]), the analytic samples consisted primarily of White women or only included Whites, Blacks, and Hispanic/Latinas. Furthermore, differences by race/ethnic group were not reported in prior studies. Thus, potential differences by race/ethnicity, including Asian Americans, in the amount of time spent in
Andrea Stewart, Barbara Sternfeld, Brittney S. Lange-Maia, Kelly R. Ylitalo, Alicia Colvin, Carrie A. Karvonen-Gutierrez, Sheila A. Dugan, Robin R. Green, and Kelley Pettee Gabriel
Kathleen B. Watson, Geoffrey Whitfield, Tiffany J. Chen, Eric T. Hyde, and John D. Omura
activity. 3 Moreover, physical activity levels consistently vary by certain demographic characteristics, including race/ethnicity and income level. For example, physical activity participation is lower among black and Hispanic racial/ethnic minority groups compared with white adults 4 – 9 and among
William Boyer, James Churilla, Amy Miller, Trevor Gillum, and Marshare Penny
PA guidelines pertaining to aerobic PA: 150 to 300 minutes of moderate to vigorous aerobic PA or 75 to 150 minutes of vigorous aerobic PA or an equivalent of both. 3 The current federal PA Guidelines Committee report 3 suggests that there is no apparent evidence to indicate that race-ethnicity
Dean A. Purdy, Wilbert M. Leonard II, and D. Stanley Eitzen
This paper extends previous research examining salary differentials by race/ethnicity in major league baseball. Our analysis adds to previous research by using career statistics for both hitters and pitchers, and, for the pitcher category, both starters and relievers. We also examined race/ethnicity two ways: (a) according to the standard three categories of white, black, and Hispanic and (b) according to five categories—white, black U.S. born, black foreign born, Hispanic U.S. born, and Hispanic foreign born. Using analysis of variance and regression analysis we found that race/ethnicity did not play a statistically significant role in salary determination, no matter how race/ethnicity was coded.
Wilbert M. Leonard II
This study refined and extended Christiano’s recent inquiry on race and salaries in major league baseball. Instead of merely dichotomizing the independent variable into black and white, the data were trichotomized into white, black, and Hispanic categories; pitchers, because they were not studied, provided the focal point. A model of salary for pitchers was both specified and tested. Unstandardized regression coefficients (after disaggregating the units of analysis by race/ethnicity) revealed several instances of salary inequities but small ns precluded systematic testing. Hence, the verdict is still out as to whether or not the salaries of baseball pitchers varying in race/ethnicity are consistently different while holding other theoretically relevant variables constant.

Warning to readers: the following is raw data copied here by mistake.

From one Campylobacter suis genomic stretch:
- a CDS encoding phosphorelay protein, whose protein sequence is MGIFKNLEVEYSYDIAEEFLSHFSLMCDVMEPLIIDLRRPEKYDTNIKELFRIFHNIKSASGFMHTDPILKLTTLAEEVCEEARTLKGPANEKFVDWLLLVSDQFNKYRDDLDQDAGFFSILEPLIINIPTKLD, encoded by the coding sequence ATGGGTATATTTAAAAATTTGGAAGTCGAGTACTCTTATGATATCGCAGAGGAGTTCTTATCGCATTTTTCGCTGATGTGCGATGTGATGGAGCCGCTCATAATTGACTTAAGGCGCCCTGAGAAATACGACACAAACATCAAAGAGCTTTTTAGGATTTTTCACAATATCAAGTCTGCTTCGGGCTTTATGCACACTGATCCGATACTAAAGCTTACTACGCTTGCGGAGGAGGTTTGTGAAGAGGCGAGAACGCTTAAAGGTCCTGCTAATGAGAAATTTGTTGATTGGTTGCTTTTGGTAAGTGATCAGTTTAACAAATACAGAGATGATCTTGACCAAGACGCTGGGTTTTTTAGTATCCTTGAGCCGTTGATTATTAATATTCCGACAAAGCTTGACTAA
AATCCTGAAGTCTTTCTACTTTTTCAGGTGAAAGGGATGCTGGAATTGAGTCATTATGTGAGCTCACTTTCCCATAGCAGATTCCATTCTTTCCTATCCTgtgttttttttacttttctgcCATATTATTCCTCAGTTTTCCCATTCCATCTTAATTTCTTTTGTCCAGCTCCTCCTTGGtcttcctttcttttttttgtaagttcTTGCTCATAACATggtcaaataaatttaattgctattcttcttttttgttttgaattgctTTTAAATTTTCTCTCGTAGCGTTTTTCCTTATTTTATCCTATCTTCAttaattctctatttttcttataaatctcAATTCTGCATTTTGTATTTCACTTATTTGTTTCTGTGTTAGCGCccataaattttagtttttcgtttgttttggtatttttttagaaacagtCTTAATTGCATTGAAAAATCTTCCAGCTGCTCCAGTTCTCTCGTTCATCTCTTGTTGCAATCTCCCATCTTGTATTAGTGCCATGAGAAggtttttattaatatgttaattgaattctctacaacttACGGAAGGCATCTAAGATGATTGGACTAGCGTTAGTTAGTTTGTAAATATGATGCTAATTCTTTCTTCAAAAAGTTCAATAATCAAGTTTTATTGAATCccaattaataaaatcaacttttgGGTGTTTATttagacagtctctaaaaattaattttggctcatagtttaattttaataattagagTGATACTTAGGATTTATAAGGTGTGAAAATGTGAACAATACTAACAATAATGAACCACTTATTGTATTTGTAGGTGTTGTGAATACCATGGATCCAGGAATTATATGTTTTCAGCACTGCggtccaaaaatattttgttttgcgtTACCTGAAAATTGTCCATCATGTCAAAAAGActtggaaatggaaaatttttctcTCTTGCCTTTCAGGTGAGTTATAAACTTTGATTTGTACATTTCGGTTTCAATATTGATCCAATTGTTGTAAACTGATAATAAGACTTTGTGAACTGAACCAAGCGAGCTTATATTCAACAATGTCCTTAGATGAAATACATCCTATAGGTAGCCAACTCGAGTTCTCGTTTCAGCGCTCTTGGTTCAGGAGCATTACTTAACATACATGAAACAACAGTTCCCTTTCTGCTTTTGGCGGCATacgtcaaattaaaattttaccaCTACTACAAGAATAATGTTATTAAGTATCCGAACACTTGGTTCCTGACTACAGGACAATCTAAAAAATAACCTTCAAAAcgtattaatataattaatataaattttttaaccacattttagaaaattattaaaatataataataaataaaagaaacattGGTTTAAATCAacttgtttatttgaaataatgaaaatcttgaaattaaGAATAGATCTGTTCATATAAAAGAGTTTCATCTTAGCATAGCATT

Nilam Ram, Joanna Starek, and Jay Johnson
The impact of race, ethnicity, and sexual orientation on human cognition, affect, and behavior has been well documented in the psychology, sociology, and counseling literature. Sport and exercise psychology, however, has minimized the importance of these variables (Duda & Allison, 1990). The purpose of the current study was to determine how race, ethnicity, and sexual orientation have been addressed in the recent sport and exercise psychology literature. Duda and Allison’s previous research was replicated and extended by analyzing the content of 982 manuscripts published in JSEP, JASP, and TSP between 1987 and 2000. Overall, 19.86% of manuscripts included references to race/ethnicity and 1.22% included references to sexual orientation. Detailed results demonstrate that, despite an increase in the number of papers that include references to race and ethnicity, there has been no systematic attempt to include the experience of marginalized groups in the literature. Researchers and practitioners are encouraged to incorporate appropriate questions, reporting, and sensitivity with regard to race, ethnicity, and sexual orientation into their work.
Katherine Beissner, Samantha J. Parker, Charles R. Henderson Jr., Anusmiriti Pal, Lynne Iannone, and M. Cary Reid